New York— The drawn-out drama involving the Rigas family and Adelphia Communications Corp. was renewed for at least another year last week, when a U.S. District Court Judge set Jan. 5, 2004, as the starting date for the federal criminal trial against the MSO's founding clan and another former company executive.
In a 24-count indictment in September, U.S. Attorney James Comey called the actions by defendants John, Timothy and Michael Rigas and former assistant treasurer Michael Mulcahey "one of the most elaborate and extensive corporate frauds in United States history."
Adelphia and the Rigases first ran into trouble in March, with the disclosure of $2.3 billion in off-balance sheet debt. That figure later ballooned to $3.1 billion, and a series of self-dealing arrangements by the Rigas family were uncovered, including the use of company funds to build a championship golf course and to buy real estate and stock.
Former vice president of finance James Brown also was indicted with the Rigases and Mulcahey in September, but he cut a deal with prosecutors in November, pleading guilty to three counts of fraud in return for his testimony against his former bosses. There are indications that the government's case against the Rigases is expanding. In addition to Brown's guilty plea, last Friday former Adelphia director of accounting Timothy Werth pleaded guilty to two counts of fraud and conspiracy in Manhattan federal court before U.S. District Judge Gerard Lynch.
Werth wasn't indicted along with the other former Adelphia executives — he waived his right to be charged through an indictment on Friday. But it's likely he also cut a deal with prosecutors to provide testimony against the Rigases.
Rigas's 'real concern'
An Adelphia spokesman said Werth was hired by the MSO in February 2000 and resigned in spring 2002. He reported directly to Timothy Rigas, the company's former chief financial officer.
John Rigas appeared in court Thursday, along with his sons and Mulcahey. Although he looked frail, the 78-year-old Rigas appeared relieved that the trial was moving forward.
"Now that I know when the trial date is, I can start to put things together," John Rigas told reporters after the hearing. "I have a real concern about the future of the company that we still have a big stake in.
"It's an extraordinary thing after 50 years to come to this point," Rigas also said. "I've seen the sacrifices and contributions of talented people. It's been pretty hard not being able to talk with them [employees] and visit with them. But I haven't given up."
In October, Adelphia effectively barred employees from contact with the Rigases, requiring employees to submit detailed descriptions of any encounters with the family to Adelphia's legal department.
Adelphia, which has its own pending civil suit against the Rigases, has been making moves to right itself since it filed for bankruptcy in June. The company — effectively being run by its board of directors, led by former banker and company chairman Erland Kailbourne — is negotiating to hire two high-profile key executives.
According to sources, Adelphia is still negotiating with former AT&T Broadband CEO William Schleyer and former chief operating officer Ron Cooper to take the same roles with Adelphia.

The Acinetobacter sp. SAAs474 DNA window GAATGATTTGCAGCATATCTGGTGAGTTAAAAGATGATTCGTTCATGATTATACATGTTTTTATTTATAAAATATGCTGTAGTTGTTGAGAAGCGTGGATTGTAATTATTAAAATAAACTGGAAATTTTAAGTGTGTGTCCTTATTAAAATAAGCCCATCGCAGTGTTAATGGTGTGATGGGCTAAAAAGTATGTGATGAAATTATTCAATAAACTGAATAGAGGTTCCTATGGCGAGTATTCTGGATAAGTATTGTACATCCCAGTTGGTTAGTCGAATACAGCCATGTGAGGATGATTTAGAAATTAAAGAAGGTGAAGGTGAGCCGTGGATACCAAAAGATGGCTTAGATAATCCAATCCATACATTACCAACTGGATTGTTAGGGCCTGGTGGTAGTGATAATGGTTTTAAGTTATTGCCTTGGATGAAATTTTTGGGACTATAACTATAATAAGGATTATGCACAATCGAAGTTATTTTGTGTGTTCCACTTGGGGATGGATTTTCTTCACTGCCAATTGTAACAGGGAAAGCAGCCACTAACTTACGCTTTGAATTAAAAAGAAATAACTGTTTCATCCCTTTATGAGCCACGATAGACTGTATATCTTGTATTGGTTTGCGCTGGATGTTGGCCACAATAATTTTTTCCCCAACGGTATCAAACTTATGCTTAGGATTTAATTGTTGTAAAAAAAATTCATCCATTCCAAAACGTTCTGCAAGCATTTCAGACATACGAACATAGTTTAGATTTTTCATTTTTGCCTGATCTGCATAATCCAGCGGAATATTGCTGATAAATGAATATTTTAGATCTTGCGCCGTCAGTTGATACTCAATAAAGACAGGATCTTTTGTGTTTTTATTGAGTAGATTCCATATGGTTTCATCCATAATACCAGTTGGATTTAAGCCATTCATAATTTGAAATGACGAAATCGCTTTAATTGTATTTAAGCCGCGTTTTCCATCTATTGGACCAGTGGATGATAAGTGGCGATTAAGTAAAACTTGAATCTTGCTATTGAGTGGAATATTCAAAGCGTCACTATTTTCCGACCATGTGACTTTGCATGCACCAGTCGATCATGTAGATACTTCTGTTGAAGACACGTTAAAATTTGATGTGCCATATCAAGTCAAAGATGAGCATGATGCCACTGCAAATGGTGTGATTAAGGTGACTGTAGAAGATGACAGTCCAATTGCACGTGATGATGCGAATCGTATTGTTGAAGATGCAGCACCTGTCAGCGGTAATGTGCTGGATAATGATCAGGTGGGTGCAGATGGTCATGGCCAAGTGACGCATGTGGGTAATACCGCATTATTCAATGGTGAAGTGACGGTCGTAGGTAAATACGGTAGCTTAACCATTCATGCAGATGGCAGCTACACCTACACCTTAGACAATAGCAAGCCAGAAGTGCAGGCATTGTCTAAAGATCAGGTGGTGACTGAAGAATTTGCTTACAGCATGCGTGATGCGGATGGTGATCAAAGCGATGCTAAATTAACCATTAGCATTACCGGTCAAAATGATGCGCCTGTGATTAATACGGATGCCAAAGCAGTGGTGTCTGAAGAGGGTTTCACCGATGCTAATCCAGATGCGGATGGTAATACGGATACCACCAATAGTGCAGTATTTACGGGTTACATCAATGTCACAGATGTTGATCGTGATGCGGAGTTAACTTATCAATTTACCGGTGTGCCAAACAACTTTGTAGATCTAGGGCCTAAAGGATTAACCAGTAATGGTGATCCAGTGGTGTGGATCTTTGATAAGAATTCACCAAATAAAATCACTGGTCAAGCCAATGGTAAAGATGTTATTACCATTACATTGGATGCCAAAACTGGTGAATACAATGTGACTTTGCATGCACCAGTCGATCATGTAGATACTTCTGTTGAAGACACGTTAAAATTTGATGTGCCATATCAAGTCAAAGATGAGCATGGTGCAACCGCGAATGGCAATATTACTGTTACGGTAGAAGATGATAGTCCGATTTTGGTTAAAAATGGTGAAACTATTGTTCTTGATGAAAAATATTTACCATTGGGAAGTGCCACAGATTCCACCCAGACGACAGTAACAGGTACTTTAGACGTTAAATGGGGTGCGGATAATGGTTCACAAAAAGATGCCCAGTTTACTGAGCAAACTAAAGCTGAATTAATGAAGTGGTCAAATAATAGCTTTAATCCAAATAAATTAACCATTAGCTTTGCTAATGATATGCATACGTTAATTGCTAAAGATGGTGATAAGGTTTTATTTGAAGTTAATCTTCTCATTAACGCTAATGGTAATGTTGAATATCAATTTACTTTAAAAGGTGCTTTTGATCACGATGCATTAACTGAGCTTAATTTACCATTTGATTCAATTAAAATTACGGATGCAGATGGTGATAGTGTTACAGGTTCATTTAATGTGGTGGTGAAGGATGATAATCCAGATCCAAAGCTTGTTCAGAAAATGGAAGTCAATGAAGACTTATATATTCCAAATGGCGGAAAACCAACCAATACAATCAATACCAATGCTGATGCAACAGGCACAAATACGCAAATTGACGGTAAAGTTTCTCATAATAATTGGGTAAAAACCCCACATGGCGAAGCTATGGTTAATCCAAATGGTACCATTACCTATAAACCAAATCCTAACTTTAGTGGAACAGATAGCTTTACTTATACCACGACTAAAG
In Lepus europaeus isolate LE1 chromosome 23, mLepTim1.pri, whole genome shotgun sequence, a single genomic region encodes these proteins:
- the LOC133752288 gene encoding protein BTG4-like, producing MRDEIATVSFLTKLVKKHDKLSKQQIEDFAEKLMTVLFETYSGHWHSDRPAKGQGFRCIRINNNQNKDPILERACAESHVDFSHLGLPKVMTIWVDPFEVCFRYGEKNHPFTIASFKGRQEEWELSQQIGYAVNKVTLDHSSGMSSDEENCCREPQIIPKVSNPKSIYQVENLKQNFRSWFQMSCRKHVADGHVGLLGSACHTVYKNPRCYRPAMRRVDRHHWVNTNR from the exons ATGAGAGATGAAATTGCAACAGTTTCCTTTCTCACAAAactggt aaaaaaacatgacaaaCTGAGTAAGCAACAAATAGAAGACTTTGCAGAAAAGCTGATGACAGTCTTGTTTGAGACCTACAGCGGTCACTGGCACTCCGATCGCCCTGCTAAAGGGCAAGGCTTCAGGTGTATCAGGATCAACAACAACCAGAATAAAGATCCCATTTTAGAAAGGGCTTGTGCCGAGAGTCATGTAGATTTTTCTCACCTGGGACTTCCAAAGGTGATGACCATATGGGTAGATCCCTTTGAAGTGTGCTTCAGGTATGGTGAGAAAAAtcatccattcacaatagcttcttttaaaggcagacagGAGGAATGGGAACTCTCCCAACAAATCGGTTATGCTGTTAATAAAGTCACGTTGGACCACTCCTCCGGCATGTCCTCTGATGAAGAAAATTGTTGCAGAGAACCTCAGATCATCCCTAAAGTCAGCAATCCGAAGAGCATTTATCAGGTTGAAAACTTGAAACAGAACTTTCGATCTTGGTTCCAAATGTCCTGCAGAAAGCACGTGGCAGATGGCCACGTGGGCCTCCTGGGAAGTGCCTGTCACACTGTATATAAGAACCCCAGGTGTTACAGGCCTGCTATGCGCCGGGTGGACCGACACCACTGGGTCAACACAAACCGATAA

John Rigas praised Adelphia's attempts to hire a new CEO and COO.
"They [Cooper and Schleyer] seem to be very capable people and have been in the industry. That's a step forward. I'm very supportive. I look forward to a little better chemistry between us, because the past group hasn't been too friendly."
Venue change sought
U.S. District Judge Leonard Sand declared the Jan. 5 date firm when he set it last Thursday. But attorneys for the Rigases and Mulcahey are angling to move the trial closer to Adelphia's Coudersport, Pa., headquarters.
At the U.S. District Court for the Southern District of New York here Thursday, defense attorneys asked the court for a venue change from Manhattan to the U.S. District Court for the Middle District of Pennsylvania in Williamsport, Pa.
Along with being more convenient, the new location could draw jurors less familiar with the case, defense attorneys said.
John Rigas's attorney, Bernard Preziosi, said New Yorkers are prejudiced concerning the Rigases because they have lumped the Adelphia case in with others "under the overall category of corporate greed."
The attorneys plan to hire a market-research firm to conduct a survey in both New York and Pennsylvania to gauge public attitudes concerning the case.
Judge Sand gave the defense until March 3 to file its motion for the change of venue. But he said the fact that the motion is "predicated on a survey of popular opinion comes as a surprise to me and is something I find quite dubious."
Prosecutors wanted to begin the trial on Sept. 8. But Paul Grand, an attorney for Timothy Rigas, argued that the volume of documentation that must be reviewed in the case would make that impossible.
Grand estimated at least 6 million documents must be reviewed, and said more paperwork could be coming. The defense has yet to receive another 350 boxes of information from Adelphia's former auditors, Deloitte & Touche, he said, as well as hundreds more boxes of documents from one of the MSO's outside law firms, Pittsburgh-based Buchanan Ingersoll PC.
So far, the defense has received only 50 boxes of non-Adelphia related documents from the firm, said Grand.
U.S. attorneys said it would take about six weeks for them to complete their case. Jury selection is expected to begin Jan. 5.